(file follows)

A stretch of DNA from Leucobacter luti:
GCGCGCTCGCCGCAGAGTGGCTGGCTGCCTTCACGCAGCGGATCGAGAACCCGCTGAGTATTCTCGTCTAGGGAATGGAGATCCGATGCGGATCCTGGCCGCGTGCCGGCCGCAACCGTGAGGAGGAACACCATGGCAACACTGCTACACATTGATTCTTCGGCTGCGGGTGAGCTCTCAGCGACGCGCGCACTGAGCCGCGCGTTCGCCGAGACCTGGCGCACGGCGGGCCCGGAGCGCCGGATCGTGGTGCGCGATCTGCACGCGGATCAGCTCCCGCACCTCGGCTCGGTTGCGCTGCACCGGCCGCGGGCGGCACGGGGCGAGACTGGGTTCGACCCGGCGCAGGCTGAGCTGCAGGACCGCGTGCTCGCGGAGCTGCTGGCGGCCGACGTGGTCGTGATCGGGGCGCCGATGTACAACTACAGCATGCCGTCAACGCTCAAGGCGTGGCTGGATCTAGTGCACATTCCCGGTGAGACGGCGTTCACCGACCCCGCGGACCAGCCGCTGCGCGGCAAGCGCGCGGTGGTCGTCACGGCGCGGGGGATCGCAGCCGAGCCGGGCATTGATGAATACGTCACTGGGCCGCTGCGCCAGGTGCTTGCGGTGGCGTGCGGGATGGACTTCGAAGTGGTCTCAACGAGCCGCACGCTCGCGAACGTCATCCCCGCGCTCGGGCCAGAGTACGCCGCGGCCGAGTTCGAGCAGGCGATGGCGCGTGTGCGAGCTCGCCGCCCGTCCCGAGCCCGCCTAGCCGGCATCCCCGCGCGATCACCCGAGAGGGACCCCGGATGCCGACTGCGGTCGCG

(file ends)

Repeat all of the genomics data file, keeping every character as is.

A stretch of DNA from Leucobacter luti:
GCGCGCTCGCCGCAGAGTGGCTGGCTGCCTTCACGCAGCGGATCGAGAACCCGCTGAGTATTCTCGTCTAGGGAATGGAGATCCGATGCGGATCCTGGCCGCGTGCCGGCCGCAACCGTGAGGAGGAACACCATGGCAACACTGCTACACATTGATTCTTCGGCTGCGGGTGAGCTCTCAGCGACGCGCGCACTGAGCCGCGCGTTCGCCGAGACCTGGCGCACGGCGGGCCCGGAGCGCCGGATCGTGGTGCGCGATCTGCACGCGGATCAGCTCCCGCACCTCGGCTCGGTTGCGCTGCACCGGCCGCGGGCGGCACGGGGCGAGACTGGGTTCGACCCGGCGCAGGCTGAGCTGCAGGACCGCGTGCTCGCGGAGCTGCTGGCGGCCGACGTGGTCGTGATCGGGGCGCCGATGTACAACTACAGCATGCCGTCAACGCTCAAGGCGTGGCTGGATCTAGTGCACATTCCCGGTGAGACGGCGTTCACCGACCCCGCGGACCAGCCGCTGCGCGGCAAGCGCGCGGTGGTCGTCACGGCGCGGGGGATCGCAGCCGAGCCGGGCATTGATGAATACGTCACTGGGCCGCTGCGCCAGGTGCTTGCGGTGGCGTGCGGGATGGACTTCGAAGTGGTCTCAACGAGCCGCACGCTCGCGAACGTCATCCCCGCGCTCGGGCCAGAGTACGCCGCGGCCGAGTTCGAGCAGGCGATGGCGCGTGTGCGAGCTCGCCGCCCGTCCCGAGCCCGCCTAGCCGGCATCCCCGCGCGATCACCCGAGAGGGACCCCGGATGCCGACTGCGGTCGCG